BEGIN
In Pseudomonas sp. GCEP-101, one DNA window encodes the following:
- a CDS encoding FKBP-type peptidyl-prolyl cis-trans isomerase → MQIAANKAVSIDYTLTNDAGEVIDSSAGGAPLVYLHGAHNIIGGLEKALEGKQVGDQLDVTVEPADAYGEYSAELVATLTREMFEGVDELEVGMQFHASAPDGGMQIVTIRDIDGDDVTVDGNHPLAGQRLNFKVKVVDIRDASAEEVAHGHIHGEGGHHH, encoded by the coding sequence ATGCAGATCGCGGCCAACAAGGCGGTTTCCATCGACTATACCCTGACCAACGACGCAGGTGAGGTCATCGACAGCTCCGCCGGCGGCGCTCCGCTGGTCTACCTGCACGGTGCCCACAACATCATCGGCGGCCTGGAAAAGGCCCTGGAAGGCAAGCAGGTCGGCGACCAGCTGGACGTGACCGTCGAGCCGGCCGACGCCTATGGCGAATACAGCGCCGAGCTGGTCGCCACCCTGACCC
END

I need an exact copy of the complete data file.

In Pseudomonas sp. GCEP-101, one DNA window encodes the following:
- a CDS encoding FKBP-type peptidyl-prolyl cis-trans isomerase → MQIAANKAVSIDYTLTNDAGEVIDSSAGGAPLVYLHGAHNIIGGLEKALEGKQVGDQLDVTVEPADAYGEYSAELVATLTREMFEGVDELEVGMQFHASAPDGGMQIVTIRDIDGDDVTVDGNHPLAGQRLNFKVKVVDIRDASAEEVAHGHIHGEGGHHH, encoded by the coding sequence ATGCAGATCGCGGCCAACAAGGCGGTTTCCATCGACTATACCCTGACCAACGACGCAGGTGAGGTCATCGACAGCTCCGCCGGCGGCGCTCCGCTGGTCTACCTGCACGGTGCCCACAACATCATCGGCGGCCTGGAAAAGGCCCTGGAAGGCAAGCAGGTCGGCGACCAGCTGGACGTGACCGTCGAGCCGGCCGACGCCTATGGCGAATACAGCGCCGAGCTGGTCGCCACCCTGACCC